The US Space Force has announced its service-specific rank names.
Several enlisted ranks are now different, while officers will keep the same titles that they have in the US Air Force.
The United States Space Force celebrated its first anniversary in December, when it was confirmed the service's personnel will be known as "guardians".
The service was first announced by President Donald Trump in June 2018 as the sixth branch of America's armed forces, "separate but equal" to the US Air Force.
It was followed by an online campaign to find personnel who wanted to serve the military in space.
The US Space Force was formally established in December 2019 at a signing ceremony at Joint Base Andrews just outside Washington.
The Space Force's dark blue and white flag has the year 2019 on it and includes elements intended to evoke the vast recesses of outer space.
It incorporates a Delta Wing, designed to signify change and innovation, while dark and light shades of grey within the delta were incorporated as a nod to the 24/7 nature of the Space Force’s work.
The department's flag also features a globe, for the Space Force fighters’ home turf, and an elliptical orbit around the globe was included to signify the force’s mission to defend and protect from adversaries and threats emanating in space.
Space Force released a recruitment advert last year, with the video centred around the possibilities of "the future", with the narrator saying: "I see giant leaps making a comeback."
Senior British personnel were among those to wish Space Force a happy first birthday last month.
Space Force was America's first new military service in more than 70 years.
In April 2020, the Space Force received its first group of commissioned personnel into the service.
Eighty-six people graduated from the United States Air Force Academy, moving straight into the Space Force.
There are now about 2,300 personnel in the service, a figure expected to grow to 6,500.
The majority of the military members have been transferred from the US Air Force, which previously oversaw offensive operations in space.
A further 3,500 servicemen and women are due to move from the US Air Force to Space Force in 2021, as well as personnel from other services being merged into Space Force units.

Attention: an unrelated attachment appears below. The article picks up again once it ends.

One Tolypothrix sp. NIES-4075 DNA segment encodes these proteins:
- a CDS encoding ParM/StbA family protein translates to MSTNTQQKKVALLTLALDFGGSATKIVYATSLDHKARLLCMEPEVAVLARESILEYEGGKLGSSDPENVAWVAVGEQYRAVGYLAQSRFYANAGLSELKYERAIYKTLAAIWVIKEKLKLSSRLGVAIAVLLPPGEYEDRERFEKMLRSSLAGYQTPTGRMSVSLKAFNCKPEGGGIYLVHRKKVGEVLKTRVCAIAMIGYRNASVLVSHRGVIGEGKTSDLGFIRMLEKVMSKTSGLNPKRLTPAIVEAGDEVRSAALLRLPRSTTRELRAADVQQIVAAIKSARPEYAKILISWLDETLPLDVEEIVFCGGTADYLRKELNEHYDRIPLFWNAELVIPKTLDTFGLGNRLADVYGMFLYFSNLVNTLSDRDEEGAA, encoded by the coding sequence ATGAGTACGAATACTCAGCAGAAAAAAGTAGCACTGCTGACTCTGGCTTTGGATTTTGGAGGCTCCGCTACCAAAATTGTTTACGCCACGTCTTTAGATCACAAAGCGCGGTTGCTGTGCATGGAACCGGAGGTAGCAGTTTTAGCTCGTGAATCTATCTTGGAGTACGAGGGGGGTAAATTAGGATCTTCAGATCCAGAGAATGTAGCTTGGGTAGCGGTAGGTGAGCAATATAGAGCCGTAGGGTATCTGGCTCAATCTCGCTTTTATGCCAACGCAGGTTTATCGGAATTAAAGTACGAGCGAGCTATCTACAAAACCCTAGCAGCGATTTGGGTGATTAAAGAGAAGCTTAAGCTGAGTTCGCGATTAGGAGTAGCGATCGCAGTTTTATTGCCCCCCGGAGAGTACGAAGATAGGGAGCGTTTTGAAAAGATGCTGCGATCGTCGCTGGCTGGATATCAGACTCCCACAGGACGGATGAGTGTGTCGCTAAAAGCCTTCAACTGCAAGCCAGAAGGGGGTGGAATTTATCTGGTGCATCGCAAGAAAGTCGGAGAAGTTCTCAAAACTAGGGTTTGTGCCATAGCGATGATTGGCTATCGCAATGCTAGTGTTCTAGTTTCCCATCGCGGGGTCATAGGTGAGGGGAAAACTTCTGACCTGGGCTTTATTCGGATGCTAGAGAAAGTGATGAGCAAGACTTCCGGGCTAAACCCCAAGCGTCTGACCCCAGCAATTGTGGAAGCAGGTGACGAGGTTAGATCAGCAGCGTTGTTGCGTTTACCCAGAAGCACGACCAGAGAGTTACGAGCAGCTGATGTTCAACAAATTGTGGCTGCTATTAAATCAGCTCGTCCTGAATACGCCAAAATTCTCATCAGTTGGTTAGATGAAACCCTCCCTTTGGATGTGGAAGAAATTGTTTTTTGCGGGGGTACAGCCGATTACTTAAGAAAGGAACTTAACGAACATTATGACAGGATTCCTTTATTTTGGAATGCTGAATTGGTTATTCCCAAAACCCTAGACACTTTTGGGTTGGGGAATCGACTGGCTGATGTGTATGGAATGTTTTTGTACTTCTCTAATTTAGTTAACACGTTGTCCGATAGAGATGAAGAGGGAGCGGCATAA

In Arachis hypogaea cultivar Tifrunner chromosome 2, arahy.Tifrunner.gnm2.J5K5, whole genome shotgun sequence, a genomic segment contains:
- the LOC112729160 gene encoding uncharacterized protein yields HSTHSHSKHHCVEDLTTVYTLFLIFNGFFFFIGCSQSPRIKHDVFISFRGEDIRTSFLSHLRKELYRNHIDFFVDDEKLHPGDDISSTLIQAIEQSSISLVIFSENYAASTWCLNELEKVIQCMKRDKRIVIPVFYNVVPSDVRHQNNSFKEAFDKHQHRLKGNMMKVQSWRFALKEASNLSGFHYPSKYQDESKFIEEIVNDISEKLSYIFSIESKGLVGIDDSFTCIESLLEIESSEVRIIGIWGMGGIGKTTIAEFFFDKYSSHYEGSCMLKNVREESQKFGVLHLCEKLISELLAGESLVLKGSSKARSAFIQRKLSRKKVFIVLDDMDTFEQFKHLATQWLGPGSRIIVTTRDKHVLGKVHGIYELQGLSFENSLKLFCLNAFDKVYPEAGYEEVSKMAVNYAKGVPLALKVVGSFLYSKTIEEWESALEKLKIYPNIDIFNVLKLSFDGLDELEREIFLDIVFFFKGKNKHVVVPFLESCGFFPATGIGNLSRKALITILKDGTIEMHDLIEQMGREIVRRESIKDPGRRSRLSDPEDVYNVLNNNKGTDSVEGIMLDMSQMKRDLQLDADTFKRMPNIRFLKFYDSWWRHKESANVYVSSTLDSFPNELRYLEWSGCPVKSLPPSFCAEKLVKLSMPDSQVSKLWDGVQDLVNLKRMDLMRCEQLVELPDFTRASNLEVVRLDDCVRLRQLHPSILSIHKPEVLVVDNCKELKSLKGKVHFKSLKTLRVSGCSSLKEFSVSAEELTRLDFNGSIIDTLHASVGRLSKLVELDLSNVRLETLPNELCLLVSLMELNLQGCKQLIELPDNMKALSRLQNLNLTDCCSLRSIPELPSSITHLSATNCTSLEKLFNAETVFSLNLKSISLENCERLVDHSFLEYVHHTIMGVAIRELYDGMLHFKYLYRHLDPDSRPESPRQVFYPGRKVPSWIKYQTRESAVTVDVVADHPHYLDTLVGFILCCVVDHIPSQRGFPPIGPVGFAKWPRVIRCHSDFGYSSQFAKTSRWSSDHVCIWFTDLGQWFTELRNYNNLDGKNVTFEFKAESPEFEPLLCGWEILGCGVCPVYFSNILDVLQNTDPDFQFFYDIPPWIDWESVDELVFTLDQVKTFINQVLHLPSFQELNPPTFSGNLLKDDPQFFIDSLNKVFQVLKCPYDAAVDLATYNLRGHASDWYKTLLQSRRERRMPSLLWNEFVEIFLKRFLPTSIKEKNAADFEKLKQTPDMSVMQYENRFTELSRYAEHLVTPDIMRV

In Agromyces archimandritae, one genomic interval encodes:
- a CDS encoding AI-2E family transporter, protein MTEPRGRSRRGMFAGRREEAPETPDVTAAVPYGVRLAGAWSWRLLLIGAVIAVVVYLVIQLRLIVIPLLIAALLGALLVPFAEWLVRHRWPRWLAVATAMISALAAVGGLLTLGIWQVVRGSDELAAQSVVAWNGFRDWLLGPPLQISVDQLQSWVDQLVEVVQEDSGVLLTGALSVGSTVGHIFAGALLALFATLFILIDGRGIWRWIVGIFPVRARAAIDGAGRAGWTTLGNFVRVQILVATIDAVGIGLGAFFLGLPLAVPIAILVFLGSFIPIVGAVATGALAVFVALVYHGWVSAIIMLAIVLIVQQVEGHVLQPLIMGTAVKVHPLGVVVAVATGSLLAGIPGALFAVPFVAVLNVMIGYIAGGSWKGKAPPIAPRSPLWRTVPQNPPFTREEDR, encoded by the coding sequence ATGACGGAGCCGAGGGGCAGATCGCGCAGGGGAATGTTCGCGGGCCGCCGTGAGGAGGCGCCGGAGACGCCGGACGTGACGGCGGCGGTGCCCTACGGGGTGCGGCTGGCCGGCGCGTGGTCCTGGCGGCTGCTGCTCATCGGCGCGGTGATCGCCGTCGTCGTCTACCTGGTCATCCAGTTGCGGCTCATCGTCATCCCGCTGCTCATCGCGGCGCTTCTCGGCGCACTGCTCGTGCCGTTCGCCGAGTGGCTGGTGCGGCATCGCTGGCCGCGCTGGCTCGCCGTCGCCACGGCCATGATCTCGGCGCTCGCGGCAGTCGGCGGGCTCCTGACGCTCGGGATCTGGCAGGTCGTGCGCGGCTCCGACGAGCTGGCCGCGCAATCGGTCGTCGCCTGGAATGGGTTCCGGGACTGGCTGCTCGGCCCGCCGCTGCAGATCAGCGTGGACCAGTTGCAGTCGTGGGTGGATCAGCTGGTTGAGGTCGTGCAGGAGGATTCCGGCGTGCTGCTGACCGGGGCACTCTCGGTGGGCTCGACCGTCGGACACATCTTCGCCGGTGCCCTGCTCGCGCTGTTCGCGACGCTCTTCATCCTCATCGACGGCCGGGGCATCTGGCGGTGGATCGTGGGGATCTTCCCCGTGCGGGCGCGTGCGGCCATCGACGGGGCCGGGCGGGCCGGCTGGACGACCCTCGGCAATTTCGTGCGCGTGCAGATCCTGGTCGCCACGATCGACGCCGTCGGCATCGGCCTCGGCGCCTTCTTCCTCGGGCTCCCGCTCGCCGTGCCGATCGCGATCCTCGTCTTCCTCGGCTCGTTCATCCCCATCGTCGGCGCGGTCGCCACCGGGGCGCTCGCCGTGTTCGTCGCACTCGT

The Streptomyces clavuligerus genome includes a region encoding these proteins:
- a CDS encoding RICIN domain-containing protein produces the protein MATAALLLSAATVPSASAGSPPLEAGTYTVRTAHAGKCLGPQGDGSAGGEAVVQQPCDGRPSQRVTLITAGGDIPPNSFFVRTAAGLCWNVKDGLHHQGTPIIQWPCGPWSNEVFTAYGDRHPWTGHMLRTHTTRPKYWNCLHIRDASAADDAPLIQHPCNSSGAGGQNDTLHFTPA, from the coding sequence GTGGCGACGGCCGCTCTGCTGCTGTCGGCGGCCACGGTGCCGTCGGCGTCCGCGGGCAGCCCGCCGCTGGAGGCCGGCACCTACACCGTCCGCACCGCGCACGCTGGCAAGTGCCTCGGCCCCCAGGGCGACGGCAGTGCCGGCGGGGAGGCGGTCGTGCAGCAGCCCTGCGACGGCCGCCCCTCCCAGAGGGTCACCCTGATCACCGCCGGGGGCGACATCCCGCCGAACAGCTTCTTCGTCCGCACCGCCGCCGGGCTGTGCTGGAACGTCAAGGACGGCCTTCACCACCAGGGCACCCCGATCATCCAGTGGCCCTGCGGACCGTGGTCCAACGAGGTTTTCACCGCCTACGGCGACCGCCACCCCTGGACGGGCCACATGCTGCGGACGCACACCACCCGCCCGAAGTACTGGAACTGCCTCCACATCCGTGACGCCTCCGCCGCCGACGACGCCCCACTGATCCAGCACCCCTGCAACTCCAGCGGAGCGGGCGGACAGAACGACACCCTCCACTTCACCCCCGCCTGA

There is currently a total of 16,000 airmen and civilians assigned to the Space Force, set to increase to 20,000 in the future.
The first member of the force transferred in was General John W. Raymond, who was sworn in as the first-ever Chief of Space Operations in January 2020.
The Pentagon then released its new US Space Force logo – but many were quick to point out its striking resemblance to the logo of Star Trek's Starfleet Command.
George Takei, who played Mr Sulu in the original 'Star Trek' TV series and films, tweeted his thoughts at the time:
There is nothing sacred any more. pic.twitter.com/ubyy4OIZrp— George Takei (@GeorgeTakei) January 24, 2020
Mr Trump unveiled the new logo on Twitter, saying he had been consulting with military leaders and designers before presenting the blue-and-white symbol.
It features an arrowhead shape centred on a planetary background and encircled by the words "United States Space Force" and “Department of the Air Force".
Last year, Space Force launched its first mission, releasing its first national security satellite.
What is the difference between Space Force and Space Command?
In August 2019, the US re-launched Space Command, which is responsible for military operations in outer space, and was originally in operation between 1985 and 2002.
In April 2019, General John Hyten explained the differences between the Space Force and Space Command.
"The structure is basically built around the same structure we have in all our combatant commands," he said.
"The way our military is organised is we have combatant commands that fight our forces.
"They fight our battles, they win our wars, they conduct strategic deterrence – all the missions are executed through our combatant commands.
"The new US Space Command will execute the space mission through the combat command of US Space Command," he added.
"But the services organise, train and equip forces for those commands. So the Army, Navy, Air Force, marines, builds, organises, trains and equips forces for the Unified Combatant Commanders.
"The Space Force will do that for the Space Command and for the joint force at large – that's the difference between the two."
Cover image: United States Space Force.